That’s why some of Greatest companies trade so much higher than the median. For instance, Crowdstrike—who’s projecting 30% growth next year—is trading at 25x, while Fortinet—who’s projecting 8% growth—is trading at 11x.7 (Please note that this isn’t investment advice from me or a16z!)

What’s next

Here’s the best part. When I started my career in growth investing, there were 3 Great public companies: Meta, Workday, and Tripadvisor. Today, there are almost 80, and that’s because founders have built amazing products on the back of platform shifts in tech—like mobile and cloud—that allowed them to deliver innovative products to many more people, much more quickly. AI is going to turbocharge this expansion, and I expect there will be 200–300+ of these companies over the next 5–10 years. By the numbers, the above is what I think it takes to be one of them. 

Getting back into the growth mindset is definitely a shift from the last 2 years. But think about it this way: the work you did to get efficient in 2022 and 2023 was the hard part of building a business. Consider 2024 an opportunity to recommit to why you got into this game in the first place—to build amazing new products, outrun the competition, and reach users across the globe. 

In other words: 2024 is the year to be Great.

Many thanks to Stephenie Zhang for her contributions to this post. 

Sources and footnotes
  • 1 "We're going to continue to have these cycles where people will build new workloads, they will optimize the workloads, and then they'll start new workloads. I think that that's what we continue to see, but that period of massive—I'll call it, 'optimization only and no new workloads start,' that I think has ended at this point. So what you're seeing is much more of that continuous cycle by customers, both whether it comes to AI or whether it comes to the traditional workloads." —Satya Nadella, CEO of Microsoft, 2/2/24 earnings call. Source: CapitalIQ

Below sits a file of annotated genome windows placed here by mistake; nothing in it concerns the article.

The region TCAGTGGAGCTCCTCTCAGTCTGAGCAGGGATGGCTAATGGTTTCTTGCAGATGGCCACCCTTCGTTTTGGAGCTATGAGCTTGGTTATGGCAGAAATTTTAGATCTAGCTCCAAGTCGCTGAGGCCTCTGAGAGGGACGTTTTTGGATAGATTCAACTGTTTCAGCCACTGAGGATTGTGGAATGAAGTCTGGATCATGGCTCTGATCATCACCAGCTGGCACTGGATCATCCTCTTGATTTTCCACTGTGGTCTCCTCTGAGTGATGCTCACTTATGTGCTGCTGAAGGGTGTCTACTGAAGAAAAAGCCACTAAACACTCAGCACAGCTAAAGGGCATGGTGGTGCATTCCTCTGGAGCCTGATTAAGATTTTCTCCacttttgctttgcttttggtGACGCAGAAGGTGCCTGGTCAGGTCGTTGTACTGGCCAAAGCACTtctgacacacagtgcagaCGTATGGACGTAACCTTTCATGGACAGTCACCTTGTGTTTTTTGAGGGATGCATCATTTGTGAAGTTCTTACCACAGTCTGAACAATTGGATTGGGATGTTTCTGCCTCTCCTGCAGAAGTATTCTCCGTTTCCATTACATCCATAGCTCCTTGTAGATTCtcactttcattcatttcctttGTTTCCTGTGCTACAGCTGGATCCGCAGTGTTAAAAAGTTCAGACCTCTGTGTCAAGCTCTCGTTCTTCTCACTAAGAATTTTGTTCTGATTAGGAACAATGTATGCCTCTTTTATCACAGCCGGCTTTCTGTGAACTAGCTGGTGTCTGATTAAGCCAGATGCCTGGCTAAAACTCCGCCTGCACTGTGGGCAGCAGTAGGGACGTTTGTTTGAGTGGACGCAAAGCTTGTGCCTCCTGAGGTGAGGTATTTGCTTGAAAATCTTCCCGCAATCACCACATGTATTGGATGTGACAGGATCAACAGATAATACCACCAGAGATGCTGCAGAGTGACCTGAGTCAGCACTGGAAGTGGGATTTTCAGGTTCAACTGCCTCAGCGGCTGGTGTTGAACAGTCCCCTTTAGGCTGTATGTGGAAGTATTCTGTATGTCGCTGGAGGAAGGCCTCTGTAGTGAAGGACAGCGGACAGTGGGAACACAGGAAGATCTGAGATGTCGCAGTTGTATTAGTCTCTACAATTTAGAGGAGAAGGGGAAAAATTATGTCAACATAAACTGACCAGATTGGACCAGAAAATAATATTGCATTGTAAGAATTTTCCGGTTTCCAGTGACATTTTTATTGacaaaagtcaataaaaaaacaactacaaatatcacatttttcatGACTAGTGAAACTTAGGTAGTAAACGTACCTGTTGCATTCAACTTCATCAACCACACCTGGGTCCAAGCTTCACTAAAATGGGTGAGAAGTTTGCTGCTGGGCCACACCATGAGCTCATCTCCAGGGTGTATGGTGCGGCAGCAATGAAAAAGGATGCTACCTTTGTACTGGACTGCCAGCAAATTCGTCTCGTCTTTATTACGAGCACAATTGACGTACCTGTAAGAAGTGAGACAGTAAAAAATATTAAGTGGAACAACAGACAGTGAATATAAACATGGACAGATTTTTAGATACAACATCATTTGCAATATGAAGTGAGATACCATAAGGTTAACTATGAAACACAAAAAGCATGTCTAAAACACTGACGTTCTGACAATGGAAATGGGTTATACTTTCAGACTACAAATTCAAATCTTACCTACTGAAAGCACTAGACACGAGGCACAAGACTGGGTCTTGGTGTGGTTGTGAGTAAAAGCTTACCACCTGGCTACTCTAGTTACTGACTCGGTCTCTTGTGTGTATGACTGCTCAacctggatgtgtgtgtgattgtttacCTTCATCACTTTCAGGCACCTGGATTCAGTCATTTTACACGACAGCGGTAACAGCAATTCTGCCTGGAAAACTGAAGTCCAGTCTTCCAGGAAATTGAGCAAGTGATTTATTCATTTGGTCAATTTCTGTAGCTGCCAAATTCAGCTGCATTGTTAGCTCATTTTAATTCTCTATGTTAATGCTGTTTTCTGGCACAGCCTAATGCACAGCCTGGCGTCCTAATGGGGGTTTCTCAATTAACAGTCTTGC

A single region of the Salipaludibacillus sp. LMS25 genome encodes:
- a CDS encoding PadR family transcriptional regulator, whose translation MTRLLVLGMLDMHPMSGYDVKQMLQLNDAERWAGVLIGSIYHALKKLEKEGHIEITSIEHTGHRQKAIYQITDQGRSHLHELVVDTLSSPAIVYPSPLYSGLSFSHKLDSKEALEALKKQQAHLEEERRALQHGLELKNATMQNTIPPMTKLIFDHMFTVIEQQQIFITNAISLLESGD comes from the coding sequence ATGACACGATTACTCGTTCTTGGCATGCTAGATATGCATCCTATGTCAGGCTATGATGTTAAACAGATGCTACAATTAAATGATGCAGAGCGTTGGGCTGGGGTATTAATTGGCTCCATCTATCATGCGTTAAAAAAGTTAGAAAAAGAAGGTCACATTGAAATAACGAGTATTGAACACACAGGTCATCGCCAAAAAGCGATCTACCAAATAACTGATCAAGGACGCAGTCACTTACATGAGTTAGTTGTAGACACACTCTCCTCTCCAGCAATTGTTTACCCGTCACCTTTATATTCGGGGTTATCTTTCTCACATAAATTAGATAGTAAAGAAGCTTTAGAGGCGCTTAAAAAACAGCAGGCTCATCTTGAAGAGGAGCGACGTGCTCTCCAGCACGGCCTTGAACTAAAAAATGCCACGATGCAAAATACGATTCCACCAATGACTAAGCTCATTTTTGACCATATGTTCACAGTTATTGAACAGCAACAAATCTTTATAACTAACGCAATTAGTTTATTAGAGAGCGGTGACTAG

• 2 "Similar to what we shared last quarter, we continue to see the diminishing impact of cost optimizations. And as these optimizations slow down, we're seeing more companies turning their attention to newer initiatives and reaccelerating existing migrations.” —Brian Olsavsky, CFO of Amazon, earnings call on 2/1/24. Source: CapitalIQ
  • 3 "People have really driven themselves through these processes and rationalized themselves and are now in a good place to move forward. You can only optimize and rationalize so much." —Frank Slootman, CEO of Snowflake, earnings call on 11/29/23. Source: CapitalIQ
  • 4 Data as of January 29, 2024 and pulled from CapitalIQ.
  • 5 Of the pool of 77 Great companies, this graphic includes the 44 companies that had publicly disclosed company financial data from when they were around $100M revenue. The companies were separated into 5 CAGR buckets (50%+, 40–50%, 30–40%, 20–30%, <20%), indexed to $100M, and adjusted for median yearly growth within each segment.
  • 6 These include the largest 50 companies by market capitalization within the group of 77. Splunk was excluded due to a recent acquisition (despite still being publicly traded). Data as of January 29, 2024 and pulled from CapitalIQ.
  • 7 Source for Crowdstrike and Fortinet growth projections and trading multiples: CapitalIQ data pulled as of January 29,2024.